• Increase access to telecommunications and advanced services in schools, libraries and rural health care facilities
  • Provide equitable and non-discriminatory contributions from all providers of telecommunications services to the fund supporting universal service programs
    — Federal Communications Commission, Universal Service

The 1996 Act states that all providers of telecommunications services should contribute to federal universal service in an equitable and nondiscriminatory manner; there should be specific, predictable, and sufficient Federal and State mechanisms to preserve and advance universal service; all schools, classrooms, health care providers, and libraries should, generally, have access to advanced telecommunications services; and finally, that the Federal-State Joint Board and the FCC should determine those other principles that, consistent with the 1996 Act, are necessary to protect the public interest.[12]

Expansion of the fund into broadband[edit]

The concept of universal service may include other telecommunications-information services, mainly Internet access. Members of Congress have spoken out in favor of increased contribution to the USF from alternate sources.

Many of the services covered by the USF are related to traditional telephone technology. There is a rising concern that more recent developments in telecommunications are just as important to the consumer as these older technologies. For example, consumers' subscriptions to traditional telephone services have fallen while their subscription rate to wireless services have been rising consistently. Yet many cellular companies are likely to receive less funding under the new rules, which may reduce consumers' access to wireless services in areas of the country that have low populations. Similarly, a question currently debated is whether access to broadband internet should be supported by the USF and if so, how best to fulfill such a large mandate without damaging the stability of the fund. The Telecommunications Act of 1996 states that "advanced services" should be accessible to all Americans [Section 254(b)(3)]. One question is whether the providers of internet access should contribute to the fund like other companies that provide access to telecommunications, if such providers also want to draw from the fund. Supporters of including internet access in the Universal Service Fund include former Congressman Rick Boucher (D-VA)[13]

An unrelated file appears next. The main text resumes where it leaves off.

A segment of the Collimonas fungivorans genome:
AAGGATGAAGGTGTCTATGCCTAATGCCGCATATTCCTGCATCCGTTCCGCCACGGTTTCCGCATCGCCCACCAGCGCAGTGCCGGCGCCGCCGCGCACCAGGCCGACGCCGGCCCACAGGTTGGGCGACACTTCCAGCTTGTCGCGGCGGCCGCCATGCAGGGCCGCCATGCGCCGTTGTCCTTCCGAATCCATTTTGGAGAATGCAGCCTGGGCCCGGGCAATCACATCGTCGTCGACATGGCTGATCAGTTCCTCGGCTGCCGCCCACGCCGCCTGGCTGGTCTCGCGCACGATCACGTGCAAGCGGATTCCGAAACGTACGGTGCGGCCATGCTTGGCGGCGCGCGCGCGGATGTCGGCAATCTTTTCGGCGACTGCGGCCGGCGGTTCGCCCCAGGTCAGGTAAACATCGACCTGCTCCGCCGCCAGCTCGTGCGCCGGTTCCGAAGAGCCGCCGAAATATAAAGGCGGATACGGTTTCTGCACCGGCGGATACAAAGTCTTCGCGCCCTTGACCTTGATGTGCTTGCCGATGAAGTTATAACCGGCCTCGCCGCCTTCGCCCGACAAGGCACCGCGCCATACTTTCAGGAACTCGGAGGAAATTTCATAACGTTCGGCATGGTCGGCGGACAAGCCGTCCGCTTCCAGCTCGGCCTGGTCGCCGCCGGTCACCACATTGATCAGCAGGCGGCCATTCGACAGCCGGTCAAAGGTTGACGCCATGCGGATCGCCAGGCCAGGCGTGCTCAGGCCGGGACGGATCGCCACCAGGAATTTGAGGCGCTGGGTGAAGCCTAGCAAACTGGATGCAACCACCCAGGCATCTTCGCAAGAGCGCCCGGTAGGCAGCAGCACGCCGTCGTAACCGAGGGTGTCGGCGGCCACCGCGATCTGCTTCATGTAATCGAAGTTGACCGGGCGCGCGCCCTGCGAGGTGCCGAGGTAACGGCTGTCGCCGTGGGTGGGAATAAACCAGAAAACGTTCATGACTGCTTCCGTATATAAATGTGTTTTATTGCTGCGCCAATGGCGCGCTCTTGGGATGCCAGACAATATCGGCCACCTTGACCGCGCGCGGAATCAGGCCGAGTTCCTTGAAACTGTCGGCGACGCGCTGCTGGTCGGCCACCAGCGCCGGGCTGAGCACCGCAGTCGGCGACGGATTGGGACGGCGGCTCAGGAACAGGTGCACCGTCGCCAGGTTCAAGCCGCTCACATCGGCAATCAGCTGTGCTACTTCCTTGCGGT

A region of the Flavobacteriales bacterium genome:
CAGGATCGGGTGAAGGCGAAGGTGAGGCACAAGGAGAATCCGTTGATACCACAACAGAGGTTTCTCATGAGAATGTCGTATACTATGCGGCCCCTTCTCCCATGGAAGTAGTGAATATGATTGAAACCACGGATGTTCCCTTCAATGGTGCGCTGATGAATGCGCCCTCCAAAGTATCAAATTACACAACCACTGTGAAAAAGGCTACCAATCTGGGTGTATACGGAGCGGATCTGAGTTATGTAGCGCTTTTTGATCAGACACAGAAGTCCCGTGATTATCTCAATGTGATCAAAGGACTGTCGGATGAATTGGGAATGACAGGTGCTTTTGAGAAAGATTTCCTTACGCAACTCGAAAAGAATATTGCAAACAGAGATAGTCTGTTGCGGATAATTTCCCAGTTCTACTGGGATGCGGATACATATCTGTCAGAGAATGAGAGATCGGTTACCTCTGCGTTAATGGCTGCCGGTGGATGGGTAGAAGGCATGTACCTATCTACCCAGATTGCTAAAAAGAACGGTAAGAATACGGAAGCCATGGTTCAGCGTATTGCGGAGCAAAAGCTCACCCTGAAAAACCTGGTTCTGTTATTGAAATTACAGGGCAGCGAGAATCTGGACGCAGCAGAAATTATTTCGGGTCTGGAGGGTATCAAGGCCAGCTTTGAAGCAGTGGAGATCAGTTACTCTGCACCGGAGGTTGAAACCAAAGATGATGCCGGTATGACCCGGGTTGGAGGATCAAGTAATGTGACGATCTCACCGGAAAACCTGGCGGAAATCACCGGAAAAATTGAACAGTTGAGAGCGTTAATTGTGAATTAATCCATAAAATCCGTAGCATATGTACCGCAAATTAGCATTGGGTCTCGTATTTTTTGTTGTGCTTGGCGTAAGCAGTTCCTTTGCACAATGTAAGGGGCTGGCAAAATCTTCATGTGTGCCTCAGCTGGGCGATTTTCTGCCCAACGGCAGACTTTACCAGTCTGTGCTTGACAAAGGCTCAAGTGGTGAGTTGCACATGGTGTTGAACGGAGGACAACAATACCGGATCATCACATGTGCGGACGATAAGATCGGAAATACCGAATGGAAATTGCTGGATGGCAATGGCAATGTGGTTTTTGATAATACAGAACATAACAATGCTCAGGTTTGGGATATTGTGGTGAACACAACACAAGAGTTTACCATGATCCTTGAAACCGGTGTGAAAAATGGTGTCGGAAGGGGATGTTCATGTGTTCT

Adding additional services to the fund has corporate support from major telecommunication companies, including Verizon and AT&T. In March 2009, senior executives from Verizon Communications met with the House Subcommittee on Communications, Technology, and the Internet, providing recommendations for how best to proceed bringing broadband and mobile communication access to rural and unserved areas. Citing reform to the Universal Service Fund as a means "to better serve rural America," Verizon recommended that a limit be set on the size of USF's high-cost fund, competitive bidding wars be employed to determine which company expand service to unserved areas, structure a "wire-center approach" model to replace statewide cost averaging, restructure how contributions to the USF are determined, and impose a deadline on the FCC for completion of their reform of inter-carrier compensation.[14]

In October 2011 the FCC formally proposed a "Connect America Fund" to address these and other concerns.[15] Reform finally arrived on October 27, 2011, when the FCC approved a six-year transfer process that would transition money from the Universal Service Fund to a new $4.5 billion a year Connect America Fund that will support the expansion of broadband services to areas that don't have broadband access yet.[16][17]

In June, 2015, the FCC announced steps to modernize and reform Lifeline for broadband.[18] Public comments were sought, with a deadline of August 31, 2015. The collection of public comments are available here.[3] The NDIA played a critical role in providing comments and encouraging others to participate in the process.

On April 1, 2016, the Federal Communications Commission voted to expand the Lifeline telephone subsidy for low-income Americans to include Internet access.

On April 27, 2016, the full text of the ruling was released.